NEW YORK ( TheStreet) -- Stocks in the homebuilder sector were mostly higher Tuesday morning, thanks to a better-than-expected report from the Commerce Department on home construction and building permits in August.

By volume, the most heavily-traded homebuilder stock out of the gate Tuesday morning was Lennar ( LEN - Get Report), which said Monday it returned to year-over-year profitability with third-quarter earnings of $30 million, or 16 cents per share, a reversal from a year-earlier loss of $171.6 million, or 97 cents. Results easily topped analysts' expectations for a profit of $7.1 million, or 5 cents per share.

Revenue rose 14.5% to a better-than-expected $825 million.

>>Lennar Beats on Return to Profitability

Lennar shares rose 1% in the first minutes of trading Tuesday.

By share price percentage gains, Comstock Homebuilding ( CHCI) led the sector higher in early trading, jumping 8.3%.

Hovnanian Enterprises ( HOV - Get Report), Standard Pacific ( SPF) and KB Home ( KBH) all rose more than 2%.

The SPDR S&P Homebuilders ( XHB - Get Report), an exchange-traded fund that tracks the sector, gained 0.7% ahead of the opening bell while the iShares Dow Jones US Home Construction ( ITB - Get Report) ETF rose 1%.

Shares of D.R. Horton ( DHI), PulteGroup ( PHM), Toll Brothers ( TOL - Get Report), M.D.C. Holdings ( MDC), Ryland ( RYL) and Meritage Homes ( MTH) were all higher by at least 1%.

Beazer Homes ( BZH - Get Report) gained 1.4%. The builder warned earlier this month it was no longer sure new-home orders in fiscal 2010 would be higher than fiscal 2009's level of 4,205 homes.

>> Beazer Homes: Hard Times Ahead

Beazer cited slower-than-anticipated improvements in new-home orders after the springtime expiration of federal tax credits for homebuyers. The company said prospective homebuyers continue to exercise caution in committing to a home purchase as general economic conditions still haven't showed enough improvement.

On Monday, the National Association of Home Builders reported its index of builder sentiment was flat month-over-month in September as still-high unemployment and high foreclosure rates continued to dissuade people from considering new-home purchases.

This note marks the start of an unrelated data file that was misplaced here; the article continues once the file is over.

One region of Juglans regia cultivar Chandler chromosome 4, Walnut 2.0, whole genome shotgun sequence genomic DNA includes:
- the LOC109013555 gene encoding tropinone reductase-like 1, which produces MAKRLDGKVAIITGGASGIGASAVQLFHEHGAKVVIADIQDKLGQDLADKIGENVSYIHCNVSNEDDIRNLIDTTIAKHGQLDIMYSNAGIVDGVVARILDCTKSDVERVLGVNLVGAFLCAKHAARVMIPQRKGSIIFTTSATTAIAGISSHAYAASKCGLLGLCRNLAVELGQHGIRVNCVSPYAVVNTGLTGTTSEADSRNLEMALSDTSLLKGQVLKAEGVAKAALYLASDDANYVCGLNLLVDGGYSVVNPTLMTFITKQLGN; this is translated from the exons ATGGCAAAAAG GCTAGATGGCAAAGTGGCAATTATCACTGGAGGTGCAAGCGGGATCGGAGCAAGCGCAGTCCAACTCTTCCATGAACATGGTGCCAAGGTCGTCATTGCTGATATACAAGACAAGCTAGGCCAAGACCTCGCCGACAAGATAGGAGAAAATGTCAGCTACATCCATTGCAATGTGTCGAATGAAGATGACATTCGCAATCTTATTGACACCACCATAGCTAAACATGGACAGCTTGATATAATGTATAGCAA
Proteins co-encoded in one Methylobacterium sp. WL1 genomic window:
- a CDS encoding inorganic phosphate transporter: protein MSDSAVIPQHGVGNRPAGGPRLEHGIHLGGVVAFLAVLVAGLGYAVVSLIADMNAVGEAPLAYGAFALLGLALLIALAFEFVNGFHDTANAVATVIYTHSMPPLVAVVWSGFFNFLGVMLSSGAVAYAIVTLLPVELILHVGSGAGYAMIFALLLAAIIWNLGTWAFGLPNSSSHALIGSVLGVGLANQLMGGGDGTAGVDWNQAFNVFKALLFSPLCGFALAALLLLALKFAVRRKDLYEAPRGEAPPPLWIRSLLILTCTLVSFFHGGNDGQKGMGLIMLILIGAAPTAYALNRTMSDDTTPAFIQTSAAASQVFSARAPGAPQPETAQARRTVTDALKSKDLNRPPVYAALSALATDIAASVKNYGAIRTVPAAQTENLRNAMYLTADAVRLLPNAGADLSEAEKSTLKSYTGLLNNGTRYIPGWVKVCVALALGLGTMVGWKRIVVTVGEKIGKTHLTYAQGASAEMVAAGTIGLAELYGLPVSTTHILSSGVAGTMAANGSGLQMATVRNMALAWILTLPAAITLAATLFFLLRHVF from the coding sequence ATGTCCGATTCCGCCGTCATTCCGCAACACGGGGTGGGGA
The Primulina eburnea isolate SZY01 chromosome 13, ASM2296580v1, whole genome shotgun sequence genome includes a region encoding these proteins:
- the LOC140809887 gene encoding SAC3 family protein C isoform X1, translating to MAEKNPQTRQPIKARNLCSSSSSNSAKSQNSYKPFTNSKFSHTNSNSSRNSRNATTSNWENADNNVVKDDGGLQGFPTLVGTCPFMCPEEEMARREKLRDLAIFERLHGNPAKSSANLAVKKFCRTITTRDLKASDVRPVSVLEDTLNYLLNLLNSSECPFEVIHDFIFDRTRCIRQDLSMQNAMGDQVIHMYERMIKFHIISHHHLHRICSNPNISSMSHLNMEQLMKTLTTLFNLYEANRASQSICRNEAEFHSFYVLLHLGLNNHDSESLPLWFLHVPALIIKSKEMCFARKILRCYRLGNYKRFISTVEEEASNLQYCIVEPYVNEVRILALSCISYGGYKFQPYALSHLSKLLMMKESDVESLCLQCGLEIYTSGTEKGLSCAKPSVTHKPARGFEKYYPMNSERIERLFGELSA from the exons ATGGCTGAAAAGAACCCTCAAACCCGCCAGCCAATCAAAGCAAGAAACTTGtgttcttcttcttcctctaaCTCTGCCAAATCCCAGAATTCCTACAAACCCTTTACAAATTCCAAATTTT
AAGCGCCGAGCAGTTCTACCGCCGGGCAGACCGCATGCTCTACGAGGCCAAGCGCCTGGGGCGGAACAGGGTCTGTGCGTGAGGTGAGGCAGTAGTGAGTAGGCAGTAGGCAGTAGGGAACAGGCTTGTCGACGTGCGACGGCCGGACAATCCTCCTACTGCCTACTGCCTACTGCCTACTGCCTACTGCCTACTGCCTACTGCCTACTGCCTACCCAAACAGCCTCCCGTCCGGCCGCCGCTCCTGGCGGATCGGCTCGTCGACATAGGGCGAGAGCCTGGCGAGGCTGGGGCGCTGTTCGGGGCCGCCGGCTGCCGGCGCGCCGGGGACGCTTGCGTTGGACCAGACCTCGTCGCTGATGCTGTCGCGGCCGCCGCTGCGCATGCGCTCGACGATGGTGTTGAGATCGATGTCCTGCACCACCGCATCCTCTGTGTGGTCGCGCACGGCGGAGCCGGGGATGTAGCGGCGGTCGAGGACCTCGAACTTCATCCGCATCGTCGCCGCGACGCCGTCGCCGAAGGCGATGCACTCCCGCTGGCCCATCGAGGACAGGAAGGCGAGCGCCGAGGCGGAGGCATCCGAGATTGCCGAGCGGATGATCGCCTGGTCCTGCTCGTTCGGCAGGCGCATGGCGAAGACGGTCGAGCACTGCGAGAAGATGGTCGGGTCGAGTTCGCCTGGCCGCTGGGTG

>> Homebuilder Sentiment Holds Steady .

The NAHB said its confidence index, which measures builder perceptions of current single-family home sales and sales expectations for the next six months, held steady with a reading of 13 in September, disappointing industry watchers who expected the index to edge up to a reading of 14. Any reading below 50 points indicates poor sentiment.

"In general, builders haven't seen any reason for improved optimism in market conditions over the past month," said NAHB Chairman Bob Jones. "If anything, consumer uncertainty has increased, and builders feel their hands are tied until potential home buyers feel more secure about the job market and economy."

Hesitancy among potential home buyers was a key driver of builders' low sentiment, according to the NAHB report.

"It also reflects the frustration that builders are feeling regarding the effects that foreclosed property sales are having on the new-homes market, with 87% of respondents reporting that their market has been negatively impacted by foreclosures," said NAHB Chief Economist David Crowe.

There were nearly 339,000 new foreclosures in August, according to RealtyTrac, bringing the nationwide number of foreclosed homes to 1.98 million.

The housing market saw sales ramp up in March and April as consumers rushed to take advantage of federal tax credit for homebuyers that offered as much as $8,000 for first-time homebuyers and $6,500 for repeat buyers. Following the expiration of those credits on April 30, the market saw a dramatic decline in demand for the month of May that spilled over into June and July. Lawmakers later extended the deadline to close on a home purchase and still qualify for the tax credit to Sept. 30.

>>We Need Another Homebuyer Tax Credit, Poll Says.

-- Written by Miriam Marcus Reimer in New York.

>To follow the writer on Twitter, go to http://twitter.com/miriamsmarket.

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